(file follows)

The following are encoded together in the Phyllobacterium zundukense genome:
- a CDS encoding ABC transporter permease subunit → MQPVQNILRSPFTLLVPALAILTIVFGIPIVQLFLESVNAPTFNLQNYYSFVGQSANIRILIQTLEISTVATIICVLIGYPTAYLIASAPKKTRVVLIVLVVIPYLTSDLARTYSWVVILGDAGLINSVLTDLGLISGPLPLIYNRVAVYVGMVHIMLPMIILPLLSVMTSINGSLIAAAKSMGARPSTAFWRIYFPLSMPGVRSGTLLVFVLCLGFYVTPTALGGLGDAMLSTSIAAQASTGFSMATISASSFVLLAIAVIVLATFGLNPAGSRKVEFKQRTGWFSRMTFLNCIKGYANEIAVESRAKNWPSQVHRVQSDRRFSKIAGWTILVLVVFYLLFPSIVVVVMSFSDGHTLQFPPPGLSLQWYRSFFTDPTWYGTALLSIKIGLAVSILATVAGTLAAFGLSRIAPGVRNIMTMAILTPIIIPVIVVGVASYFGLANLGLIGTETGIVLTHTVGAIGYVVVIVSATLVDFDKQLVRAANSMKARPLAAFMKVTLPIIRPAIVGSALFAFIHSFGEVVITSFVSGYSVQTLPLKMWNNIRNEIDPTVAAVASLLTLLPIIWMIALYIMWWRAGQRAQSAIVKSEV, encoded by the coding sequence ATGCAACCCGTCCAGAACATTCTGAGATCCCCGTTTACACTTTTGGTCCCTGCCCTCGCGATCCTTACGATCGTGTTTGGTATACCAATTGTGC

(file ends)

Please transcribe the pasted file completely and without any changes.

The following are encoded together in the Phyllobacterium zundukense genome:
- a CDS encoding ABC transporter permease subunit → MQPVQNILRSPFTLLVPALAILTIVFGIPIVQLFLESVNAPTFNLQNYYSFVGQSANIRILIQTLEISTVATIICVLIGYPTAYLIASAPKKTRVVLIVLVVIPYLTSDLARTYSWVVILGDAGLINSVLTDLGLISGPLPLIYNRVAVYVGMVHIMLPMIILPLLSVMTSINGSLIAAAKSMGARPSTAFWRIYFPLSMPGVRSGTLLVFVLCLGFYVTPTALGGLGDAMLSTSIAAQASTGFSMATISASSFVLLAIAVIVLATFGLNPAGSRKVEFKQRTGWFSRMTFLNCIKGYANEIAVESRAKNWPSQVHRVQSDRRFSKIAGWTILVLVVFYLLFPSIVVVVMSFSDGHTLQFPPPGLSLQWYRSFFTDPTWYGTALLSIKIGLAVSILATVAGTLAAFGLSRIAPGVRNIMTMAILTPIIIPVIVVGVASYFGLANLGLIGTETGIVLTHTVGAIGYVVVIVSATLVDFDKQLVRAANSMKARPLAAFMKVTLPIIRPAIVGSALFAFIHSFGEVVITSFVSGYSVQTLPLKMWNNIRNEIDPTVAAVASLLTLLPIIWMIALYIMWWRAGQRAQSAIVKSEV, encoded by the coding sequence ATGCAACCCGTCCAGAACATTCTGAGATCCCCGTTTACACTTTTGGTCCCTGCCCTCGCGATCCTTACGATCGTGTTTGGTATACCAATTGTGC